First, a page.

The Dalai Lama has said his successor could be a woman. The spiritual leader said that when it comes to leadership ‘biologically, females have more potential and sensitivity towards others wellbeing’, comparing his father’s short temper to his mother’s ‘wonderful compassion.’
Kicking off an Australian tour, the spiritual leader was in Sydney responding to Australia’s current gender war in which now former prime minister Julia Gillard accused the opposition of misogyny after being mocked at a fundraising banquet that referred to her ‘small breasts, big thighs and big red box.’
Sexist politics aside, the man whom many consider the world’s wisest being may have a point.
A research study by Dr Kack Zenger and Dr Joseph Folkman looking at over 7000 leaders in the most successful and progressive organisations in the world came up with some food for thought.
Leaders were rated in 16 competencies and women outscored men in all but one area – the ability to develop a strategy. What was surprising was that the two areas where women most highly outscored the men were traits thought of as traditionally male – taking initiative and driving results.
The Dalai Lama said women will make better leaders because ‘peace is implicit in women. You put boys together they make war, you put women together they make peace. Women are the leaders of the future.’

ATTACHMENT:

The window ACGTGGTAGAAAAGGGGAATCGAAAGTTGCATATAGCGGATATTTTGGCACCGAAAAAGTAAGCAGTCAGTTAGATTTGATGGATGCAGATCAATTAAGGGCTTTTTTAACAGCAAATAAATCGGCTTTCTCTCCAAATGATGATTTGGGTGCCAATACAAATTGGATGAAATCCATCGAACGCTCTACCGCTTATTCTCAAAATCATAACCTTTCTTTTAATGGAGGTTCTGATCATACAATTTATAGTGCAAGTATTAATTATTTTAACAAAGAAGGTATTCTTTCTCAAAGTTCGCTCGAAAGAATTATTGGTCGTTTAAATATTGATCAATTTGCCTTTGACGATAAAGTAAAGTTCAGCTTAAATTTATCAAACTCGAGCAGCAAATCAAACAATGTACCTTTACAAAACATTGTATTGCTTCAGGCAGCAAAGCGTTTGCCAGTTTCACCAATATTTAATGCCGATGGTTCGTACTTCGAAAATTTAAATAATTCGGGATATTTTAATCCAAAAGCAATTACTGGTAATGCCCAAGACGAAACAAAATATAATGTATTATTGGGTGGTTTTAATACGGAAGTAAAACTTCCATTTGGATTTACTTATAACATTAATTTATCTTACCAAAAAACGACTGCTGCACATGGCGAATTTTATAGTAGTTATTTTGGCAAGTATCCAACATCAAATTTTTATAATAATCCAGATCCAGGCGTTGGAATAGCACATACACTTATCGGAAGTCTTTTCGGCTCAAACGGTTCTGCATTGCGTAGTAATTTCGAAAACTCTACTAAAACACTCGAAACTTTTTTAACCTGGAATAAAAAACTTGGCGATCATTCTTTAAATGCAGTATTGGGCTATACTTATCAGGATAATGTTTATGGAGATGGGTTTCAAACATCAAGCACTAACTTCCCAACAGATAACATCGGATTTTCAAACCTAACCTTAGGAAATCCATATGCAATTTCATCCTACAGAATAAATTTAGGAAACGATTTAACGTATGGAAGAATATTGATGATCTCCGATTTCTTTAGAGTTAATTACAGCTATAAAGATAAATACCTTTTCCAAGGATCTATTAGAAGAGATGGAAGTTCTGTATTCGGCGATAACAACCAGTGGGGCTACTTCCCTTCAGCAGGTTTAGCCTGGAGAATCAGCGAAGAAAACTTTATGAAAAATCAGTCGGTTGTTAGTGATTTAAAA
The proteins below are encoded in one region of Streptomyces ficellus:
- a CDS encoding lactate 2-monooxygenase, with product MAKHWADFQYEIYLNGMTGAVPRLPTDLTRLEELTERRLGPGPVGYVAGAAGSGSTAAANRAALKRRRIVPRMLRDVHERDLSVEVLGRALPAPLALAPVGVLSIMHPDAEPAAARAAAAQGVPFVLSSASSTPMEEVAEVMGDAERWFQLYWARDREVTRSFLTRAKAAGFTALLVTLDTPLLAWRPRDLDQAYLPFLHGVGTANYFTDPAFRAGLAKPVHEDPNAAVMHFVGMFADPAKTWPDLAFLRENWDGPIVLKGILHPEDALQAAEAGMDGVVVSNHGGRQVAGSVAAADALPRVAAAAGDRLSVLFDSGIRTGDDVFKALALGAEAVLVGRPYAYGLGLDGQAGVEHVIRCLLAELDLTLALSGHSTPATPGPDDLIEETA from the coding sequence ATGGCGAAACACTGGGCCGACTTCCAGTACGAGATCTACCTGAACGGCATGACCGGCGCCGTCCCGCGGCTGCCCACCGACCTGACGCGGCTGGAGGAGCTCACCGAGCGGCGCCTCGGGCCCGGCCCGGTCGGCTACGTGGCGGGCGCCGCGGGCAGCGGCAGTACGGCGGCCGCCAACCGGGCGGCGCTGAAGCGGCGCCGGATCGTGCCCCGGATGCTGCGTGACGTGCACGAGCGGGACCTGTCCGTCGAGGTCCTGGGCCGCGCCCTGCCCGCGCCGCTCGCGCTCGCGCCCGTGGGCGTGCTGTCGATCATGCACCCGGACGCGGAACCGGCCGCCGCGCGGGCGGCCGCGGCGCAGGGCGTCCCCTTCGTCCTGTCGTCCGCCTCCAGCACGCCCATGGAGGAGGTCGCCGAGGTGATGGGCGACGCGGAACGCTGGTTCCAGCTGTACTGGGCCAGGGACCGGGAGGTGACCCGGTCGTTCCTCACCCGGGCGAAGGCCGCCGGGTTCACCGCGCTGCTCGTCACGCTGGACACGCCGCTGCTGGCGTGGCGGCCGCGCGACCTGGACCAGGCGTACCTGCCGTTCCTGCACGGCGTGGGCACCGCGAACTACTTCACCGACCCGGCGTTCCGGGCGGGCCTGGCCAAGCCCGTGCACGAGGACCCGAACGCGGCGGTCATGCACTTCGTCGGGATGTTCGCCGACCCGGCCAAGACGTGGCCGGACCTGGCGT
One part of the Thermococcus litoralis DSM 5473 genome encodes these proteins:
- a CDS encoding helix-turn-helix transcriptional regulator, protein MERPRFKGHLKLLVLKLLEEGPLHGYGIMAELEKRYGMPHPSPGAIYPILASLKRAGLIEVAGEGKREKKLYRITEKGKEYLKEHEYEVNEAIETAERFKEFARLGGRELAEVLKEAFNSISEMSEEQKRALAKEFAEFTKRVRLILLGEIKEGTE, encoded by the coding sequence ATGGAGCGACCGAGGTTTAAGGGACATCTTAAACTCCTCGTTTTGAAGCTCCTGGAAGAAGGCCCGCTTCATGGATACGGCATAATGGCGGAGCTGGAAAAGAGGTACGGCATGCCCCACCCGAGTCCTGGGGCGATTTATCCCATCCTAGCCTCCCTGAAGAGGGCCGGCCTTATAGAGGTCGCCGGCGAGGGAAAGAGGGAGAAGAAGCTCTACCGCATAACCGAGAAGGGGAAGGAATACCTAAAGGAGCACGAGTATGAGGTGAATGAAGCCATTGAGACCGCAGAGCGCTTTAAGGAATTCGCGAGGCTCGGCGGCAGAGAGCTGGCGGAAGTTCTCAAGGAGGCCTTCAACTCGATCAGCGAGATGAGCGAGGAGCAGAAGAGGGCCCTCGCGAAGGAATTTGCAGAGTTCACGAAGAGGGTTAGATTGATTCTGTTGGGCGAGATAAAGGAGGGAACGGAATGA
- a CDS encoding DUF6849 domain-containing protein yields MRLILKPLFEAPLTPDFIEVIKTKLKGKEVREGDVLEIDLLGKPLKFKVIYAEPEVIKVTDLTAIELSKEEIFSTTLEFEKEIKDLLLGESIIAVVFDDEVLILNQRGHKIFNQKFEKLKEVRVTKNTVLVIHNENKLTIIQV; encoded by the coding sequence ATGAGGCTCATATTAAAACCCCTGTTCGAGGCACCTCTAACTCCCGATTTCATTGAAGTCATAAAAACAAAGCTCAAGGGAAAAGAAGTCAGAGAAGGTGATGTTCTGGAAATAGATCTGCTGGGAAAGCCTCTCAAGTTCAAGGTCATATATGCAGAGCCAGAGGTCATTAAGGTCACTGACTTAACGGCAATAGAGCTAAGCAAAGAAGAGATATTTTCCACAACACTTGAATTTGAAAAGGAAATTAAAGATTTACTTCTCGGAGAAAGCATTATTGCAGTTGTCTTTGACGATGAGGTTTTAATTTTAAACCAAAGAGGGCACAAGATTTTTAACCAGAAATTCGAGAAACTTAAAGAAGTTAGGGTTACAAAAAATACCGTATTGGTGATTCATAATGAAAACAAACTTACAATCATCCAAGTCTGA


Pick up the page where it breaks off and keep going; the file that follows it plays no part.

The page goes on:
What’s more, six of the top 10 spots in today’s Forbes Celebrity 100 list are claimed by women including Oprah Winfrey and Lady Gaga.
But despite this – and His Holiness’s assertions – right now women hold only four per cent of the CEO roles in Fortune 500 companies.
So – how can the rest of us fulfil our potential and lead more?
Healthista asked Jane Clarke, Director of the business psychology consultancy, Nicholson McBride what women who want to lead – at work, at home, wherever – could benefit from doing. Here are her tips
Have a clear personal vision Women are more likely to worry about what they’re not good at, rather than focus on playing to strengths. Research clearly indicates that a woman generally won’t ask for promotion until she has been operating at the higher level for some time, whereas men get promoted and they’re already eyeing their next career move. ‘It is vitally important for women to understand and value their strengths, consider what they want to be known for and build their personal leadership brand on this basis. For instance, many studies indicate that women find it easier to build relationships and generally possess stronger inter-personal skills. These are critical leadership characteristics – use them. Vision also applies to the way in which a woman leads the team. She needs to have a strong sense of where she wants to take the team, to communicate that compellingly and then mobilise the team to achieve the goals.
Build up self-belief Research indicates women are less confident than men. They are also more likely to be what the psychologists call ‘externally referenced’ – in other words, to place more importance on what other people think, than what they themselves feel. Women can therefore, be knocked more easily by criticism. In order to be a great leader, it is vital to possess strong self-esteem and a sense of self-efficacy. To develop this, women need to find ways of building their self-confidence. Positive self-talk, celebrating successes – or even, as Facebook’s Sheryl Sandberg says, ‘fake it till you make it’ – are all helpful techniques.